Home Technology Traditional Banks Can Thrive in the Digital Age

Traditional Banks Can Thrive in the Digital Age

by internationalbanker

Mark AthertonBy Mark Atherton, Group Vice President, Financial Services at Oracle




Traditional banking well poised for success in the Age of Digital Disruption

The ranks of traditional banks have been joined by a new generation of digital-only upstarts that promise all manner of exciting ways to manage your money or interact with financial advisors. There has never been as much choice in the consumer financial-services sector, with challenger banks such as Atom, Tandem, and Virgin Money vying to own the digital customer experience with a range of digital wallets and payment services from the likes of PayPal and Pingit.

The narrative about these new entrants is that they are making traditional banking redundant; that they offer a more relevant, personalised and engaging experience to younger consumers; and that traditional banks, hampered by legacy technology, are poorly placed to react. Some have even gone as far as to say that traditional banking is doomed.

We should not, however, be too quick to make assumptions about the preferences of young consumers and the ways in which they prefer to communicate. But first, let’s take a moment to look at the appeal of the digital disruptors, and what sets them apart from the established banks.

It can’t be denied that these new financial tools and challenger banks have a wide appeal, especially among younger consumers. Last year a study by Viacom Media found that three-quarters of Millennials say that they’d sooner handle their finances through companies like Google, Apple or Square than their own nationwide bank.

If that sounds pretty definitive, it only tells one part of the story. Sure, digital-only financial firms are much better placed to engage with people’s thumbs and eyeballs as they interact with apps on their mobile devices. What they can never do is provide real relationships, based on face-to-face interactions in a physical branch on the High Street. And, contrary to the established narrative, this is highly appealing to young people.

We might think of the younger generation as preferring to communicate through messaging apps, but in fact research shows that Millennials much prefer actual meetings when communicating with their colleagues, while four in five believe that face-to-face interactions are critically important to maintaining relationships at work—more than any technologically enabled method of communication.

In short, it’s patronising to think that Generations Y and Z are so wedded to their smart devices that they are incapable of, or unwilling to, engage in real conversations. What’s more, this willingness to interact with others in the real world extends into their banking preferences.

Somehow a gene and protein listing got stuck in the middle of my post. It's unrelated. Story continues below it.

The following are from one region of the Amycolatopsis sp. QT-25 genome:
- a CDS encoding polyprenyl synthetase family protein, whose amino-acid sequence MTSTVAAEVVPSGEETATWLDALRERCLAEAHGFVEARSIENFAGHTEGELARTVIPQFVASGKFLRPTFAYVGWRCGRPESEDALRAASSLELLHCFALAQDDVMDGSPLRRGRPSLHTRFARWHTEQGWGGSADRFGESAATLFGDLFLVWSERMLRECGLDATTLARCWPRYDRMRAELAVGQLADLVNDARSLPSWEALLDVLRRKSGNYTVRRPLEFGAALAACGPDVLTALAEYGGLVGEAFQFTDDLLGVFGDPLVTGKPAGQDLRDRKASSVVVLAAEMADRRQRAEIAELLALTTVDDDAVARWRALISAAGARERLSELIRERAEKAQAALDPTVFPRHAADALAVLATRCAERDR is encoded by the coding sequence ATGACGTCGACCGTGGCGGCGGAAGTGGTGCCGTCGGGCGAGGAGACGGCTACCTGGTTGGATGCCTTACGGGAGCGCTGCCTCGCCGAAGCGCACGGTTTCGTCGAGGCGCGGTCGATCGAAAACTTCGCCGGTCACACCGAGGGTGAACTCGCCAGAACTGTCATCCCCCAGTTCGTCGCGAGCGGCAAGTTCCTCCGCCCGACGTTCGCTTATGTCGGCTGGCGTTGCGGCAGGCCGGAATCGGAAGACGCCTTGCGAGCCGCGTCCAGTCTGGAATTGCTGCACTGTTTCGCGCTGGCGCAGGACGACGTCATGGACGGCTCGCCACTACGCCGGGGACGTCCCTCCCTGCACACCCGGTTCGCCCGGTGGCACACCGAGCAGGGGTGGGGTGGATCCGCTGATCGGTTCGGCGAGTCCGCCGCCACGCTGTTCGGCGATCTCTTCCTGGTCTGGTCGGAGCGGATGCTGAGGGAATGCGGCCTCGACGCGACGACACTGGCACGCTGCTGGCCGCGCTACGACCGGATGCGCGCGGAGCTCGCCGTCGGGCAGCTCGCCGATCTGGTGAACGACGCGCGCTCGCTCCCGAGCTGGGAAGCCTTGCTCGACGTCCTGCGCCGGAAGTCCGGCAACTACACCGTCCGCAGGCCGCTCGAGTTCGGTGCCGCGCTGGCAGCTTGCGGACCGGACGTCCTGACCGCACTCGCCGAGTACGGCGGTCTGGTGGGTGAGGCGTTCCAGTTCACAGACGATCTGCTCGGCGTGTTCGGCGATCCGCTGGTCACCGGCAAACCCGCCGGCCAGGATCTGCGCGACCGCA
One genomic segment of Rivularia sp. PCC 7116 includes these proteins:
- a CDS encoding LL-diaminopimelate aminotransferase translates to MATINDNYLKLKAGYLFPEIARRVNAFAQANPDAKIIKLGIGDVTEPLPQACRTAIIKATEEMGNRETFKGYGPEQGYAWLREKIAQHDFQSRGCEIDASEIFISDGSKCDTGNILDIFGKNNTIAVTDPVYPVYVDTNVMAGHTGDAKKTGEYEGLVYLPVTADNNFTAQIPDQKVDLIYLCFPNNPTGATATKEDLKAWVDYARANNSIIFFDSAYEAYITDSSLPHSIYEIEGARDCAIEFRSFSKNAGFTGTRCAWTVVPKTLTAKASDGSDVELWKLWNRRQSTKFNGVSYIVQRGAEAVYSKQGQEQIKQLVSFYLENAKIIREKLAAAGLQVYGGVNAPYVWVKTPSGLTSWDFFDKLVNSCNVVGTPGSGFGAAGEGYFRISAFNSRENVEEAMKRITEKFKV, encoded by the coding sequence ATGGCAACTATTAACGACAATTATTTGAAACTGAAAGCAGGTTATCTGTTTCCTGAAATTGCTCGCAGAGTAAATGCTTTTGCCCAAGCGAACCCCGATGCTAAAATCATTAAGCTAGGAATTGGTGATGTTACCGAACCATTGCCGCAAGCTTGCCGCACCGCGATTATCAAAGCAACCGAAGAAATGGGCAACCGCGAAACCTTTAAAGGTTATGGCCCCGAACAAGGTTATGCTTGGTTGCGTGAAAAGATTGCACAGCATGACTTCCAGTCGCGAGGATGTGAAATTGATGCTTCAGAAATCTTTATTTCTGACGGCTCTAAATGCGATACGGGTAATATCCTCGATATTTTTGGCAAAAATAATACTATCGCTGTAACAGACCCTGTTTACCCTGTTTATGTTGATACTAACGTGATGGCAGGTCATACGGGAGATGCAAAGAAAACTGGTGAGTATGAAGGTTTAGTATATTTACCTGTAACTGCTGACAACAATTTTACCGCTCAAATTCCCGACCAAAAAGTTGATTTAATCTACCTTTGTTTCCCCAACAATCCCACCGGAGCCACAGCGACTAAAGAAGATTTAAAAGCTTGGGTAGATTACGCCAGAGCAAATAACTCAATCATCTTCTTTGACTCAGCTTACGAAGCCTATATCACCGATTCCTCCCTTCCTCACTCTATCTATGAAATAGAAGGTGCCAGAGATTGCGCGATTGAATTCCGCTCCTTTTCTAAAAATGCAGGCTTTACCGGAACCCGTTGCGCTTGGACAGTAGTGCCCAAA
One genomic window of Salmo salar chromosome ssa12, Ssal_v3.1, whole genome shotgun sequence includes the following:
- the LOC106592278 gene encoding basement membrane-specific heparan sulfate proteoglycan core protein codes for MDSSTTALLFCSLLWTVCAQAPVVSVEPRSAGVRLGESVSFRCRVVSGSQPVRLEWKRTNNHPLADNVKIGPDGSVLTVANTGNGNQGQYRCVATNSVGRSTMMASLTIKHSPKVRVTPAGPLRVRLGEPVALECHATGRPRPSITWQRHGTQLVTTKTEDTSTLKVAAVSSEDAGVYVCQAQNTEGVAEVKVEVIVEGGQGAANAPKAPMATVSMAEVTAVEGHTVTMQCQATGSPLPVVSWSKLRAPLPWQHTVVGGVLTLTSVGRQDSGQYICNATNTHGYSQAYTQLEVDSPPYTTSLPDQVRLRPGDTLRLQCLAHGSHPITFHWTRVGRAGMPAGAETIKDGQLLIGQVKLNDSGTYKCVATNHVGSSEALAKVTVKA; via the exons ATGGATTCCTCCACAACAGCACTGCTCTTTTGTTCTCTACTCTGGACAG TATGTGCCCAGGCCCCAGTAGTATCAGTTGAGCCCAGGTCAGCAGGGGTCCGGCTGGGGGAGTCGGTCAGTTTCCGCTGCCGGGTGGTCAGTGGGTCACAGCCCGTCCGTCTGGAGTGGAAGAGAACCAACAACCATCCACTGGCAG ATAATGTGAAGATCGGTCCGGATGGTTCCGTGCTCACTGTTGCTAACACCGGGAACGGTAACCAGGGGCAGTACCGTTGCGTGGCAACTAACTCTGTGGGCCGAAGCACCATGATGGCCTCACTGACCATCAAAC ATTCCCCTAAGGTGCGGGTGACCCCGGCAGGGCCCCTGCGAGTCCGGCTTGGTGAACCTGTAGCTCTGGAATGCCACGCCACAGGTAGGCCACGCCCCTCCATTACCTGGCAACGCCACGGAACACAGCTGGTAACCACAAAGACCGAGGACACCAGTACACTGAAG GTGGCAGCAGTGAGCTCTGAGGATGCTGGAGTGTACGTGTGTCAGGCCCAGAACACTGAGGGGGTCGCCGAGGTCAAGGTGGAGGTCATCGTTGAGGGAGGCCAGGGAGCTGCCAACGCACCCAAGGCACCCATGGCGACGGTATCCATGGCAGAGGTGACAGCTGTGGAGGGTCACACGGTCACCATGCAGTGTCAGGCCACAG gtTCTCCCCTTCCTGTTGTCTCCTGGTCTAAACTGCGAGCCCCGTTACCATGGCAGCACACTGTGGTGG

According to the J.D. Power 2015 U.S. Retail Banking Satisfaction Study, the proportion of regular bank branch users is higher among younger customers. The research found that while 72 percent of Generation X visited a branch in the previous 12 months, this rose to 74 percent for Millennials and 76 percent for Generation Z-ers. While the differences may not be staggering, these figures go some way to disproving the assumption that bank branches are irrelevant to young, tech-savvy people.

That’s not to say that everything in the garden is rosy for established banks. Consumers of all ages enjoy the functionality, convenience and speed of using apps or online services to manage their money, and traditional banks are at a disadvantage in this respect. Having evolved from the pre-digital era, they have gone through every generation of technology, adding more and more layers of systems into an increasingly complicated and cumbersome IT infrastructure. This makes it much more difficult for them to build and integrate new systems, compared to the digital disruptors, which are all starting from scratch.

Yet traditional banks also have some key advantages over the competition. We’ve already seen the continued—and rising—relevance of the physical branch. But while their long history has left banks with complex IT infrastructures, it has also given them time to build strong security systems, strong customer relationships, trusted brands and established delivery channels, such as telephone, online and, yes, the High Street branch.

The challenge for banks is working out how they can evolve the services that they offer and the ways that they deliver them, without losing focus on their core strengths and what differentiates them from new digital-only players in the market. This will require them to build mobile and digital into the very heart of their business models; these capabilities can’t simply be tacked on as an afterthought but must be fully integrated.

Just as the retail industry is focusing on providing a fully connected experience across in-store, online and mobile, so the banking sector must strive to provide a similar seamless experience between its branches and its customers’ devices. A further advantage of this approach is that it enables banks to have better, more informed conversations with their customers. Using the data, insight and interactions garnered from digital channels, banks can more effectively target customers with more personalised, relevant communications, rather than simply pushing out blanket product marketing to one and all.

These are exciting times for the banking industry—but more so for the established players than for the digital upstarts. It is the former who have more to gain from the ongoing advance in technology, by marrying it with their traditional strengths of experience, security and customer service. They might never make a visit to the branch a thrilling experience, but banks can certainly ensure they stay as relevant as ever in the digital age.






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